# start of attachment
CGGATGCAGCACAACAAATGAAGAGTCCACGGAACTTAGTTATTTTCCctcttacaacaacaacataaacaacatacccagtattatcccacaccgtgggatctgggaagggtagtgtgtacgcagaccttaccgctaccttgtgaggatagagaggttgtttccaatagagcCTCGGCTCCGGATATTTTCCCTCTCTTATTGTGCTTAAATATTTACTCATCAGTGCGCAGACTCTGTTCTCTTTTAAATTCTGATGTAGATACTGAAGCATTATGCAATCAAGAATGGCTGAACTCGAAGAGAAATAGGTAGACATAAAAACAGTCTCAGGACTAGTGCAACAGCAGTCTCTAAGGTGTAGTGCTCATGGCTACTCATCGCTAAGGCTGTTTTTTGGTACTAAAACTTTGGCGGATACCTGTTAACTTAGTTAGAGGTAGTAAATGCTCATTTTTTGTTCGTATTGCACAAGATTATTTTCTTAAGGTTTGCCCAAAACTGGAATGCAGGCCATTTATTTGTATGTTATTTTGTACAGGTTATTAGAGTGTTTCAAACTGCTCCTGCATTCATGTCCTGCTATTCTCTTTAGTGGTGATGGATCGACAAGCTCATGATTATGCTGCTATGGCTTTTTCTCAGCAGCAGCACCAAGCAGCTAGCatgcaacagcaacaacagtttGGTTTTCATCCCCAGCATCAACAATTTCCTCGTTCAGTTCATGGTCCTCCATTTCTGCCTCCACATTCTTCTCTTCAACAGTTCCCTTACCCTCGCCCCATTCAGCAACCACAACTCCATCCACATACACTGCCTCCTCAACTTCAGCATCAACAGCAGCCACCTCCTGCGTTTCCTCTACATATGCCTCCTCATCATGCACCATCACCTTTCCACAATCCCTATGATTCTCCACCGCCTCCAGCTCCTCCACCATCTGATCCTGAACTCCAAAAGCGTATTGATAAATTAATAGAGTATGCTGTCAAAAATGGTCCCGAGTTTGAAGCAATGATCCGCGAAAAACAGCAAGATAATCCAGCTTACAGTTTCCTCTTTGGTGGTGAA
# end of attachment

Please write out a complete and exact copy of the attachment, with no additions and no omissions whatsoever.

CGGATGCAGCACAACAAATGAAGAGTCCACGGAACTTAGTTATTTTCCctcttacaacaacaacataaacaacatacccagtattatcccacaccgtgggatctgggaagggtagtgtgtacgcagaccttaccgctaccttgtgaggatagagaggttgtttccaatagagcCTCGGCTCCGGATATTTTCCCTCTCTTATTGTGCTTAAATATTTACTCATCAGTGCGCAGACTCTGTTCTCTTTTAAATTCTGATGTAGATACTGAAGCATTATGCAATCAAGAATGGCTGAACTCGAAGAGAAATAGGTAGACATAAAAACAGTCTCAGGACTAGTGCAACAGCAGTCTCTAAGGTGTAGTGCTCATGGCTACTCATCGCTAAGGCTGTTTTTTGGTACTAAAACTTTGGCGGATACCTGTTAACTTAGTTAGAGGTAGTAAATGCTCATTTTTTGTTCGTATTGCACAAGATTATTTTCTTAAGGTTTGCCCAAAACTGGAATGCAGGCCATTTATTTGTATGTTATTTTGTACAGGTTATTAGAGTGTTTCAAACTGCTCCTGCATTCATGTCCTGCTATTCTCTTTAGTGGTGATGGATCGACAAGCTCATGATTATGCTGCTATGGCTTTTTCTCAGCAGCAGCACCAAGCAGCTAGCatgcaacagcaacaacagtttGGTTTTCATCCCCAGCATCAACAATTTCCTCGTTCAGTTCATGGTCCTCCATTTCTGCCTCCACATTCTTCTCTTCAACAGTTCCCTTACCCTCGCCCCATTCAGCAACCACAACTCCATCCACATACACTGCCTCCTCAACTTCAGCATCAACAGCAGCCACCTCCTGCGTTTCCTCTACATATGCCTCCTCATCATGCACCATCACCTTTCCACAATCCCTATGATTCTCCACCGCCTCCAGCTCCTCCACCATCTGATCCTGAACTCCAAAAGCGTATTGATAAATTAATAGAGTATGCTGTCAAAAATGGTCCCGAGTTTGAAGCAATGATCCGCGAAAAACAGCAAGATAATCCAGCTTACAGTTTCCTCTTTGGTGGTGAA